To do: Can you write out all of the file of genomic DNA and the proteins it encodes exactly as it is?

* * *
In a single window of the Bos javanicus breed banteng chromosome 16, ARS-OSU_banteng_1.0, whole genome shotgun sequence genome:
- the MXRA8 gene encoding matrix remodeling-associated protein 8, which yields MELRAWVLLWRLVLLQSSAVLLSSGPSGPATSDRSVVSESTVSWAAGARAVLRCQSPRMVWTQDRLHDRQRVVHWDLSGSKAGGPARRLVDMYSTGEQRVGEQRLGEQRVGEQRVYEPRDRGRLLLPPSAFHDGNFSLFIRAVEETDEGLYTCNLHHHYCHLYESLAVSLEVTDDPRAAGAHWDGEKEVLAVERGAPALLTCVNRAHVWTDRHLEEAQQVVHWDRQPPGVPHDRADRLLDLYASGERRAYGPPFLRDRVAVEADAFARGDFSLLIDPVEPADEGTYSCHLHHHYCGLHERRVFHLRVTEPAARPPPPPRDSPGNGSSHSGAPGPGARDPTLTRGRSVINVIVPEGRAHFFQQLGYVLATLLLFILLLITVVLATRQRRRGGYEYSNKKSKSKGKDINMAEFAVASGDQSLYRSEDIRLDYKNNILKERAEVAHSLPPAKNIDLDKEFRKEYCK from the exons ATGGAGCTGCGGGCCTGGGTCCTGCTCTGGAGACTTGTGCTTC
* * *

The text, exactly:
In a single window of the Bos javanicus breed banteng chromosome 16, ARS-OSU_banteng_1.0, whole genome shotgun sequence genome:
- the MXRA8 gene encoding matrix remodeling-associated protein 8, which yields MELRAWVLLWRLVLLQSSAVLLSSGPSGPATSDRSVVSESTVSWAAGARAVLRCQSPRMVWTQDRLHDRQRVVHWDLSGSKAGGPARRLVDMYSTGEQRVGEQRLGEQRVGEQRVYEPRDRGRLLLPPSAFHDGNFSLFIRAVEETDEGLYTCNLHHHYCHLYESLAVSLEVTDDPRAAGAHWDGEKEVLAVERGAPALLTCVNRAHVWTDRHLEEAQQVVHWDRQPPGVPHDRADRLLDLYASGERRAYGPPFLRDRVAVEADAFARGDFSLLIDPVEPADEGTYSCHLHHHYCGLHERRVFHLRVTEPAARPPPPPRDSPGNGSSHSGAPGPGARDPTLTRGRSVINVIVPEGRAHFFQQLGYVLATLLLFILLLITVVLATRQRRRGGYEYSNKKSKSKGKDINMAEFAVASGDQSLYRSEDIRLDYKNNILKERAEVAHSLPPAKNIDLDKEFRKEYCK from the exons ATGGAGCTGCGGGCCTGGGTCCTGCTCTGGAGACTTGTGCTTC